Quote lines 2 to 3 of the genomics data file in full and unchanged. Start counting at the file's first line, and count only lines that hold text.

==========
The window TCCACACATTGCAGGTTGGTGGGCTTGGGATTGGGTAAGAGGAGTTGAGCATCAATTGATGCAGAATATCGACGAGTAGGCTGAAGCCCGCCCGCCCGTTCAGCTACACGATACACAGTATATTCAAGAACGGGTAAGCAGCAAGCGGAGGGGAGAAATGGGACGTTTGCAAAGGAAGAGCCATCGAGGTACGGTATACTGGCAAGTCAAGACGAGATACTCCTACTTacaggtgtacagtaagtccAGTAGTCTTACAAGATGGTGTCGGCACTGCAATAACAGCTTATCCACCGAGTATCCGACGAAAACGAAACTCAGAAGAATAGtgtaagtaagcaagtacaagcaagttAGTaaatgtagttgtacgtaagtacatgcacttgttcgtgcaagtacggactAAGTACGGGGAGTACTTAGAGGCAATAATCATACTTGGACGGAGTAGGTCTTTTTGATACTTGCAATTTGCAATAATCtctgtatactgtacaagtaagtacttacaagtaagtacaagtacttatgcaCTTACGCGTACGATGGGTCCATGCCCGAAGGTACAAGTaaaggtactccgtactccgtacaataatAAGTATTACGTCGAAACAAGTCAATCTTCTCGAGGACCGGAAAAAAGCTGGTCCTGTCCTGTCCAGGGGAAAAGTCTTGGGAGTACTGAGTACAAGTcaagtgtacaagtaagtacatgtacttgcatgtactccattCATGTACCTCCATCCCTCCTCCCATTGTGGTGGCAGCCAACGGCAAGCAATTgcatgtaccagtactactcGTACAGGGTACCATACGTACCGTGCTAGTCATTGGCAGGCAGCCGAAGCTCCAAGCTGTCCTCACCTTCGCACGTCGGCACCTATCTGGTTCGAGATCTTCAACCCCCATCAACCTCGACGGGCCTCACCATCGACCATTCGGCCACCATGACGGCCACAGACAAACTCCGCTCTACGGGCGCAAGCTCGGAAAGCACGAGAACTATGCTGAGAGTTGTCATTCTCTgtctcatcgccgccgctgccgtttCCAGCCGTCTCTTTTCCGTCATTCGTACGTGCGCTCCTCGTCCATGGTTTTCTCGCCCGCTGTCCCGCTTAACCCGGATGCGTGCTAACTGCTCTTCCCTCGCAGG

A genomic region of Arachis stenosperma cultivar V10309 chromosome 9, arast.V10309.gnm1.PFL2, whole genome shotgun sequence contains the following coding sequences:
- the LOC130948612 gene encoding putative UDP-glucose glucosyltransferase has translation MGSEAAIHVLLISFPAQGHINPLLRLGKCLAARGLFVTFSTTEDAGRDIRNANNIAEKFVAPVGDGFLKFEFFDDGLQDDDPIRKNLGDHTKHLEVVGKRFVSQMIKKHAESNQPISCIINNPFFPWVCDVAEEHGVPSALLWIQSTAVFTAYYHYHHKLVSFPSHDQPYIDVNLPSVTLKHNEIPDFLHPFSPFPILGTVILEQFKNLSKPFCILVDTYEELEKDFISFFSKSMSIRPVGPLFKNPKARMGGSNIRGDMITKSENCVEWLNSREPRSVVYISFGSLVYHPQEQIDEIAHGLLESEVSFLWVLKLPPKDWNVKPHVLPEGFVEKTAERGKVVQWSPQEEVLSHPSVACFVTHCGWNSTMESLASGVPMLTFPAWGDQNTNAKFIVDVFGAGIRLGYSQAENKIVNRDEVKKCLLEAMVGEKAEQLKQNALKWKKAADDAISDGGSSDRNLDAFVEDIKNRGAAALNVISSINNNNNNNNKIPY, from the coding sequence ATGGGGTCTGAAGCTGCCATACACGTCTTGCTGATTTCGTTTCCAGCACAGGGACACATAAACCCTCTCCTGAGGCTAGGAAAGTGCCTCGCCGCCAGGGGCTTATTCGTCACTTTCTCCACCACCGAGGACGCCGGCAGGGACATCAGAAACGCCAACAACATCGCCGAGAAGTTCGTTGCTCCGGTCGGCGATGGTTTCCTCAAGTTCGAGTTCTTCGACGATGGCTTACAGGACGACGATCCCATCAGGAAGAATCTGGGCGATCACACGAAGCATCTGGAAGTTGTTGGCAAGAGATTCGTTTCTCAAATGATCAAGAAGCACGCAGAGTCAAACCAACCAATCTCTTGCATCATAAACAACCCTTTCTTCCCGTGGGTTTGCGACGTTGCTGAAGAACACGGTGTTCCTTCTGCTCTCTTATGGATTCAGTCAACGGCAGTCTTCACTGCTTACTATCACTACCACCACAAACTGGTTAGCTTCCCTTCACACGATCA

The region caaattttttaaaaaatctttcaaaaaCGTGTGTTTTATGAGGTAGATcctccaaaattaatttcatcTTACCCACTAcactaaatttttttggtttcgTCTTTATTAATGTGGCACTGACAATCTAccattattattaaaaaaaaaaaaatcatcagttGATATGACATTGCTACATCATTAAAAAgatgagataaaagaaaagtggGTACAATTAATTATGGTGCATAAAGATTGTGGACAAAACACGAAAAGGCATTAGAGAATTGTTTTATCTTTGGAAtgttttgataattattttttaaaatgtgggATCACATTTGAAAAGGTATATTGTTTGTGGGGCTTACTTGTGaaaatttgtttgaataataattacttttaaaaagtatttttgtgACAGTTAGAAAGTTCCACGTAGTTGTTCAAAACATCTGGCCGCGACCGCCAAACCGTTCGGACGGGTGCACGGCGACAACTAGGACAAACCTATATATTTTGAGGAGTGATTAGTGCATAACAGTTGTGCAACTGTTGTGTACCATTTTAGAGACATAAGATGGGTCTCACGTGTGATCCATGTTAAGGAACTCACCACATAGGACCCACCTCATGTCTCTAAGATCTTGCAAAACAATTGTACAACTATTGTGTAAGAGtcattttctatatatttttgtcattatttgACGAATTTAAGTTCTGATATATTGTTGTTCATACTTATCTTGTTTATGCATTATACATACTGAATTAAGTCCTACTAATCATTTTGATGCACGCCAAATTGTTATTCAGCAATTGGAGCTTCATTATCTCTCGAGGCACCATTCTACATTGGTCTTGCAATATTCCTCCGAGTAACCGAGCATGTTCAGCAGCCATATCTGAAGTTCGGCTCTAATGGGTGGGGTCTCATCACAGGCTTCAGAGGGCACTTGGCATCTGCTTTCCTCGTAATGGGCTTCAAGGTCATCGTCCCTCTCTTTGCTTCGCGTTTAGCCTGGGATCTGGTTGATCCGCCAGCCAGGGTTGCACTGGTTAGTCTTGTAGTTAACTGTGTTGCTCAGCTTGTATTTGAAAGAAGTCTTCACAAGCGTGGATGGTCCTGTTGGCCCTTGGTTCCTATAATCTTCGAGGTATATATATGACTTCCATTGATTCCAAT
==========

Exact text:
A genomic region of Arachis stenosperma cultivar V10309 chromosome 9, arast.V10309.gnm1.PFL2, whole genome shotgun sequence contains the following coding sequences:
- the LOC130948612 gene encoding putative UDP-glucose glucosyltransferase has translation MGSEAAIHVLLISFPAQGHINPLLRLGKCLAARGLFVTFSTTEDAGRDIRNANNIAEKFVAPVGDGFLKFEFFDDGLQDDDPIRKNLGDHTKHLEVVGKRFVSQMIKKHAESNQPISCIINNPFFPWVCDVAEEHGVPSALLWIQSTAVFTAYYHYHHKLVSFPSHDQPYIDVNLPSVTLKHNEIPDFLHPFSPFPILGTVILEQFKNLSKPFCILVDTYEELEKDFISFFSKSMSIRPVGPLFKNPKARMGGSNIRGDMITKSENCVEWLNSREPRSVVYISFGSLVYHPQEQIDEIAHGLLESEVSFLWVLKLPPKDWNVKPHVLPEGFVEKTAERGKVVQWSPQEEVLSHPSVACFVTHCGWNSTMESLASGVPMLTFPAWGDQNTNAKFIVDVFGAGIRLGYSQAENKIVNRDEVKKCLLEAMVGEKAEQLKQNALKWKKAADDAISDGGSSDRNLDAFVEDIKNRGAAALNVISSINNNNNNNNKIPY, from the coding sequence ATGGGGTCTGAAGCTGCCATACACGTCTTGCTGATTTCGTTTCCAGCACAGGGACACATAAACCCTCTCCTGAGGCTAGGAAAGTGCCTCGCCGCCAGGGGCTTATTCGTCACTTTCTCCACCACCGAGGACGCCGGCAGGGACATCAGAAACGCCAACAACATCGCCGAGAAGTTCGTTGCTCCGGTCGGCGATGGTTTCCTCAAGTTCGAGTTCTTCGACGATGGCTTACAGGACGACGATCCCATCAGGAAGAATCTGGGCGATCACACGAAGCATCTGGAAGTTGTTGGCAAGAGATTCGTTTCTCAAATGATCAAGAAGCACGCAGAGTCAAACCAACCAATCTCTTGCATCATAAACAACCCTTTCTTCCCGTGGGTTTGCGACGTTGCTGAAGAACACGGTGTTCCTTCTGCTCTCTTATGGATTCAGTCAACGGCAGTCTTCACTGCTTACTATCACTACCACCACAAACTGGTTAGCTTCCCTTCACACGATCA